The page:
Nashat: Allspring has a multi-pronged approach. First, there’s the top-down perspective. Bolstering our ESG efforts we have specific working groups on water and climate change. These groups run cross industry analyses to assess risks, as well as opportunities related to climate risk mitigation and adaptation. Additionally, from our bottom-up perspective, our industry analysts are applying robust analytical frameworks to better incorporate sustainability factors, including those related to climate change and to their analysis of individual companies and each industry. And beyond investment research, Allspring engages through our stewardship and engagement team with companies on specific issues. This is essential to our active management as a way to maximize long-term value of our client’s capital while influencing corporate behavior around decarbonization, water energy management, and other sustainability initiatives. These engagements deepen our understanding of company’s operations and priorities. And they also provide a platform to influence companies on material issues.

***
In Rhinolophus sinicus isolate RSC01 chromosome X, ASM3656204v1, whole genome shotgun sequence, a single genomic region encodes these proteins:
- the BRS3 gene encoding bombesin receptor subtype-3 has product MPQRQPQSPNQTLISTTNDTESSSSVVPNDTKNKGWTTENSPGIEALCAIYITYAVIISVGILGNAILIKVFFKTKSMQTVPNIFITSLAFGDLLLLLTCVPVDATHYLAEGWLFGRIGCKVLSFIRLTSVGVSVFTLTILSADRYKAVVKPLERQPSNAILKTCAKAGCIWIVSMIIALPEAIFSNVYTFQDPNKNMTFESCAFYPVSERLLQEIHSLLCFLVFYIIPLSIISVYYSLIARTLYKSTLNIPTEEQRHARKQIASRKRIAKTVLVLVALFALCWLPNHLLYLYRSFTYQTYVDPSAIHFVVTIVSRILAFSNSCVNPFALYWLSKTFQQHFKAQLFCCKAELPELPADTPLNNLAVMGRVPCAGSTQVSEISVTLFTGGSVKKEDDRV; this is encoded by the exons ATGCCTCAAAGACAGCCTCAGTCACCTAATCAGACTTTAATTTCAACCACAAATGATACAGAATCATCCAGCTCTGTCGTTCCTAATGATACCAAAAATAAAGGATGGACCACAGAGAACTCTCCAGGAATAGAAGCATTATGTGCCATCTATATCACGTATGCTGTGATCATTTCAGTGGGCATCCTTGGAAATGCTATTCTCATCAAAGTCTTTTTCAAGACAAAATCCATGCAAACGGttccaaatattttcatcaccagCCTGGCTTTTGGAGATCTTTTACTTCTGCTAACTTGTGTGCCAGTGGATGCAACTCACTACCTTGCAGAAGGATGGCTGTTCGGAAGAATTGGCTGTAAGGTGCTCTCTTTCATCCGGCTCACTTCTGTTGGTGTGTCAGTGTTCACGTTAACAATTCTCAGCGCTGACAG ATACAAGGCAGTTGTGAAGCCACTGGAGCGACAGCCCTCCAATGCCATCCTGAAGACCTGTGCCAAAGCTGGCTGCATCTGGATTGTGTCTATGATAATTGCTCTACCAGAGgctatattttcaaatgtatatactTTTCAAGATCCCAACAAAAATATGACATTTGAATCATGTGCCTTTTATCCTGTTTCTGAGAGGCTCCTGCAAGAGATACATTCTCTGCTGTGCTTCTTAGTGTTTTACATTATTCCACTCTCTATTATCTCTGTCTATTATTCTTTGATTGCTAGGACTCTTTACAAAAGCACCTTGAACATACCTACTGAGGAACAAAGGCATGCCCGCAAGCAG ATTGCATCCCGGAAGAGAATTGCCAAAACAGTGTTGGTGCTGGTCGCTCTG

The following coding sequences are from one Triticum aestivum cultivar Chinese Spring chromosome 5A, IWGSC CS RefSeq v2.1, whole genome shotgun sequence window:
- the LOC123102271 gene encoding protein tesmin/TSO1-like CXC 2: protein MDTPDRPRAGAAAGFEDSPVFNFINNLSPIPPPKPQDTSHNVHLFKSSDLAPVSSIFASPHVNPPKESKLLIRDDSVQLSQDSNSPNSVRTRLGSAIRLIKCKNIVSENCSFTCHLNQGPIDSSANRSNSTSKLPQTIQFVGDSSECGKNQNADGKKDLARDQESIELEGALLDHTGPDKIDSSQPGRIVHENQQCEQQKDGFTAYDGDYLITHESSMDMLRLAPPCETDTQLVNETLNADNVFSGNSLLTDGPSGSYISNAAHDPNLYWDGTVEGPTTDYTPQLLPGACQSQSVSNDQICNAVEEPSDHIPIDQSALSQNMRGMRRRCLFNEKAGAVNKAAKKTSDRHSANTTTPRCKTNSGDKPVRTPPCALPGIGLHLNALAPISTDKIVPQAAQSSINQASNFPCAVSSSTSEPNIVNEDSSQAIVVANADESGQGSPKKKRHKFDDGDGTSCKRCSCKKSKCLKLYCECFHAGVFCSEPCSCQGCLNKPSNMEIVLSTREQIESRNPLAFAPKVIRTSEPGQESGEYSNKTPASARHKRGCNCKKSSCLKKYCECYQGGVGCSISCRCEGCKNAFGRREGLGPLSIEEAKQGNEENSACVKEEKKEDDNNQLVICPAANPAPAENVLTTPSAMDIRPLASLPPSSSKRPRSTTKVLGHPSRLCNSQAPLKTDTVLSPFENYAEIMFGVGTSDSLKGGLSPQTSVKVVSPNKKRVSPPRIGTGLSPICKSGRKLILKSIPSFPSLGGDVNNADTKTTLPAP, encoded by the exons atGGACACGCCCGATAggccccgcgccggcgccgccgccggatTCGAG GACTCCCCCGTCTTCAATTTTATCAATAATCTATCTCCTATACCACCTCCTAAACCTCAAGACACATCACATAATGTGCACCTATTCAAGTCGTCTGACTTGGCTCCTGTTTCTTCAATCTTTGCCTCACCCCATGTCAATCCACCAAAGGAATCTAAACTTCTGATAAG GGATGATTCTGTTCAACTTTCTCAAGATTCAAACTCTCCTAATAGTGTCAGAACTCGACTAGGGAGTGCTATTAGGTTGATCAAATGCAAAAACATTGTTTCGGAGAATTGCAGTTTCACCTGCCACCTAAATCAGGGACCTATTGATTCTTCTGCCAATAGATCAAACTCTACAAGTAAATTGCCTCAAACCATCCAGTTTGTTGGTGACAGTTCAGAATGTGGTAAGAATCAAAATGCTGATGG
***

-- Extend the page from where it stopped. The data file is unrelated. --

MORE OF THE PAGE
Jamie: Tom, anything to add or any final words you’d like to put forth?